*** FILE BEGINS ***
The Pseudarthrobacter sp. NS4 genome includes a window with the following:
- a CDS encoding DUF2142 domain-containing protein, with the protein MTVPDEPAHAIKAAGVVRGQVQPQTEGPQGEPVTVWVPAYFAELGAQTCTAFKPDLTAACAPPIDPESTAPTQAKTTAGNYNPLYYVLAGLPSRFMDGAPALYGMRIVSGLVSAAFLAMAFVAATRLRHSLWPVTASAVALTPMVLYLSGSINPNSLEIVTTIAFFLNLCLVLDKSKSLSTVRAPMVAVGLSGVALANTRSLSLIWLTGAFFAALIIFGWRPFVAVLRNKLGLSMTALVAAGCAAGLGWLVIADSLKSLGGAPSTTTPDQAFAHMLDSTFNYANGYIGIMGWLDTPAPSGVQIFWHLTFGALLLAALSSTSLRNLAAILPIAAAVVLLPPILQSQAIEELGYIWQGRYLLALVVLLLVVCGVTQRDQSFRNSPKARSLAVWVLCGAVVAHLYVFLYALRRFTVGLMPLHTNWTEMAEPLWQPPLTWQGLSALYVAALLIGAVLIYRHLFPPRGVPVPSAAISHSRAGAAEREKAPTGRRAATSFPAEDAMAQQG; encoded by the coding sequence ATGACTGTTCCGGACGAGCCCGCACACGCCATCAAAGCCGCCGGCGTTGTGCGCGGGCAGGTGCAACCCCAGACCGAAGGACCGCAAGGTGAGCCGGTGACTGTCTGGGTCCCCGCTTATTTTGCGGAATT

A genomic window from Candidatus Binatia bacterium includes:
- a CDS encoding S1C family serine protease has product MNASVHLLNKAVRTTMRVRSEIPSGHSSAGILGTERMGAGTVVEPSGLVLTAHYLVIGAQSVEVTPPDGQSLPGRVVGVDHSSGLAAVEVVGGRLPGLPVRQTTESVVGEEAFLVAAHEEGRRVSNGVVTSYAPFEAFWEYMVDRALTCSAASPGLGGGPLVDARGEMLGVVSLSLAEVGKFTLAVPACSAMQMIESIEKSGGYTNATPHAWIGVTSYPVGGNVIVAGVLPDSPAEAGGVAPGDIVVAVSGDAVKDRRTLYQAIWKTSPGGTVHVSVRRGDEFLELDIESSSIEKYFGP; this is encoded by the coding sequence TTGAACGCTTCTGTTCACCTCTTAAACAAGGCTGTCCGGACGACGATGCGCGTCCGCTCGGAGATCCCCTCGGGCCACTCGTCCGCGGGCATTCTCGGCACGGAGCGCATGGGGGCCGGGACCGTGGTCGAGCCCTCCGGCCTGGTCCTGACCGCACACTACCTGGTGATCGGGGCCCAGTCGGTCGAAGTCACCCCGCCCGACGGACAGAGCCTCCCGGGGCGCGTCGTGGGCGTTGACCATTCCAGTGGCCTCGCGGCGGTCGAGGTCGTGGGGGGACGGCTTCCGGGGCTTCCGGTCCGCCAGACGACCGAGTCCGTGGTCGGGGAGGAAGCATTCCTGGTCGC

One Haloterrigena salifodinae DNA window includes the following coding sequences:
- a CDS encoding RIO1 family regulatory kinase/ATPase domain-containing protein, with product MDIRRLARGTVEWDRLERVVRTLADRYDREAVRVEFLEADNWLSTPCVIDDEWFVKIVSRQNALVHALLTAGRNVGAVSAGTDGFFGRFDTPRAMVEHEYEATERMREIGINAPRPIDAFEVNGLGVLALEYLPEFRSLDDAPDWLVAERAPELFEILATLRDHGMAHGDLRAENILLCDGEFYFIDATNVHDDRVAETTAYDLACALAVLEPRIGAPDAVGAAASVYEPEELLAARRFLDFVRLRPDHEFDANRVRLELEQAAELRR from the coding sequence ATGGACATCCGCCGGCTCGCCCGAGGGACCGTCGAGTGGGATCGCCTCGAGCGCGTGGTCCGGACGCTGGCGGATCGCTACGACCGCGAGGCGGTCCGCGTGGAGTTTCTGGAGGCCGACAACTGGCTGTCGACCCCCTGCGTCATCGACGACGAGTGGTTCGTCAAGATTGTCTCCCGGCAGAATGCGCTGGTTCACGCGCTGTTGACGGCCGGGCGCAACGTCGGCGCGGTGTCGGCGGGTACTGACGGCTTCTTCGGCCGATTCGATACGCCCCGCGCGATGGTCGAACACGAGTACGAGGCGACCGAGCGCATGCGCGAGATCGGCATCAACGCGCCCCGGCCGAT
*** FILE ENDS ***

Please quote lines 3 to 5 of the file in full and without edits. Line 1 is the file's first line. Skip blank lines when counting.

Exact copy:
A genomic window from Candidatus Binatia bacterium includes:
- a CDS encoding S1C family serine protease has product MNASVHLLNKAVRTTMRVRSEIPSGHSSAGILGTERMGAGTVVEPSGLVLTAHYLVIGAQSVEVTPPDGQSLPGRVVGVDHSSGLAAVEVVGGRLPGLPVRQTTESVVGEEAFLVAAHEEGRRVSNGVVTSYAPFEAFWEYMVDRALTCSAASPGLGGGPLVDARGEMLGVVSLSLAEVGKFTLAVPACSAMQMIESIEKSGGYTNATPHAWIGVTSYPVGGNVIVAGVLPDSPAEAGGVAPGDIVVAVSGDAVKDRRTLYQAIWKTSPGGTVHVSVRRGDEFLELDIESSSIEKYFGP; this is encoded by the coding sequence TTGAACGCTTCTGTTCACCTCTTAAACAAGGCTGTCCGGACGACGATGCGCGTCCGCTCGGAGATCCCCTCGGGCCACTCGTCCGCGGGCATTCTCGGCACGGAGCGCATGGGGGCCGGGACCGTGGTCGAGCCCTCCGGCCTGGTCCTGACCGCACACTACCTGGTGATCGGGGCCCAGTCGGTCGAAGTCACCCCGCCCGACGGACAGAGCCTCCCGGGGCGCGTCGTGGGCGTTGACCATTCCAGTGGCCTCGCGGCGGTCGAGGTCGTGGGGGGACGGCTTCCGGGGCTTCCGGTCCGCCAGACGACCGAGTCCGTGGTCGGGGAGGAAGCATTCCTGGTCGC

One Haloterrigena salifodinae DNA window includes the following coding sequences: